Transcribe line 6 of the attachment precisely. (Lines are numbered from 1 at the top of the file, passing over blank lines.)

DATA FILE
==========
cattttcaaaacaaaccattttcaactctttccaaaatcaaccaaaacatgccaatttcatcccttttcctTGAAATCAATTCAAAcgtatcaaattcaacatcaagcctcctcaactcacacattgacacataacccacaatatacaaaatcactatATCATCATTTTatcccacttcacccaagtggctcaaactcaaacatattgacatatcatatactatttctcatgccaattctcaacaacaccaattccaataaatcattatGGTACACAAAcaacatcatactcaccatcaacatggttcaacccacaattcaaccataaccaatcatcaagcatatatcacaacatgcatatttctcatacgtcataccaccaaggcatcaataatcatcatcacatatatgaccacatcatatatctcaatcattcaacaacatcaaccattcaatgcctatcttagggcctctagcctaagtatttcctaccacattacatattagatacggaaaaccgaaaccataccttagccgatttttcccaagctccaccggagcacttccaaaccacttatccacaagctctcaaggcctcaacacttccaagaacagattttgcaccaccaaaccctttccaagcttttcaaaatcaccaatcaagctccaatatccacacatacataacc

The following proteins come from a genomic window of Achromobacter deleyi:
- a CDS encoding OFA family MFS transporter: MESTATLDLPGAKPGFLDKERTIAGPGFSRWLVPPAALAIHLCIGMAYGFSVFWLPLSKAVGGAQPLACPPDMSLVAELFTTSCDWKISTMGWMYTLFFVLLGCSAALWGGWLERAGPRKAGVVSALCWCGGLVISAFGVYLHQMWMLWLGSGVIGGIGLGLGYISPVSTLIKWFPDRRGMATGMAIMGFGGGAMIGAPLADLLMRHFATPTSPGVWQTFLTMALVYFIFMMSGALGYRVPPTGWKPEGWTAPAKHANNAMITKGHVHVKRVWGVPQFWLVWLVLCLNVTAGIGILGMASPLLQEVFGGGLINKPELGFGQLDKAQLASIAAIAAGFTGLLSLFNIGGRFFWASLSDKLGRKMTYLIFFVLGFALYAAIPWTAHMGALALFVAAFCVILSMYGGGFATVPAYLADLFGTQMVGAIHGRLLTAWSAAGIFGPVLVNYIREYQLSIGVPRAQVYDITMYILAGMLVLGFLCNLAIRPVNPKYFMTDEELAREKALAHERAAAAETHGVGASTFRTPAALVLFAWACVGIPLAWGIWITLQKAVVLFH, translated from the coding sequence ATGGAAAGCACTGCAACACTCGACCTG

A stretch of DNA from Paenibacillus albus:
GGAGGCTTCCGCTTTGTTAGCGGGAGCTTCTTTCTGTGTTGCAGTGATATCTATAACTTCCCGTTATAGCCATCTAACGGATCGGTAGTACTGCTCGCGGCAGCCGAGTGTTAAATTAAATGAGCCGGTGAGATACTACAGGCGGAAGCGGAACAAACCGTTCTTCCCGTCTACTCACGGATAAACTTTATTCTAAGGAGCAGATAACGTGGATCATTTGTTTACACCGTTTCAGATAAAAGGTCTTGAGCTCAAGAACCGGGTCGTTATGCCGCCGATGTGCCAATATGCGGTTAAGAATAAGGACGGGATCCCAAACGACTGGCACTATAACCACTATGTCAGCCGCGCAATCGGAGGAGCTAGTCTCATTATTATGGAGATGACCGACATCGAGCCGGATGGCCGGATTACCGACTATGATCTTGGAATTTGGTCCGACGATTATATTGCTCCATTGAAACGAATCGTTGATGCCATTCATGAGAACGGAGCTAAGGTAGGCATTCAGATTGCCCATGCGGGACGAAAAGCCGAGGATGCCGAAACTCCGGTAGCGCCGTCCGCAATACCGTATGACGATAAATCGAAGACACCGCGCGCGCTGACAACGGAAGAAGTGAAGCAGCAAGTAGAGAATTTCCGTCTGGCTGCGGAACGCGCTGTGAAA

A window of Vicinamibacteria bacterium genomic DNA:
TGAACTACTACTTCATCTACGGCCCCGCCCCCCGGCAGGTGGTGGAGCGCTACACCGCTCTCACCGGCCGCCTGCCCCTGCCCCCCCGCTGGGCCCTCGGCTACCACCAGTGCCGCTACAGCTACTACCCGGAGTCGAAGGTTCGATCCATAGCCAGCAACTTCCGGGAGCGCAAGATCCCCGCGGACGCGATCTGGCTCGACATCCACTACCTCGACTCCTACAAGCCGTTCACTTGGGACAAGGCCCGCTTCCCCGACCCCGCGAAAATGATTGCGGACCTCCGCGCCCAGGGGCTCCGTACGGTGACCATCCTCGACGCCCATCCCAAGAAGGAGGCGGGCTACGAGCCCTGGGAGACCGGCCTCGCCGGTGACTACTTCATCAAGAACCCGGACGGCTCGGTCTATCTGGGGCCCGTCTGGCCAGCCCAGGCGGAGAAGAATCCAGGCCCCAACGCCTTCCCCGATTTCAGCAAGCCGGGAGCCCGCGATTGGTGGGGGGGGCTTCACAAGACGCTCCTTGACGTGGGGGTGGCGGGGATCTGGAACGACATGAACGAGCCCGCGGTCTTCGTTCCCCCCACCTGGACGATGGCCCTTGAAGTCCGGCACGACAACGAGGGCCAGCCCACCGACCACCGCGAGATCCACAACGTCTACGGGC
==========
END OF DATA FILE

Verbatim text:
A window of Vicinamibacteria bacterium genomic DNA: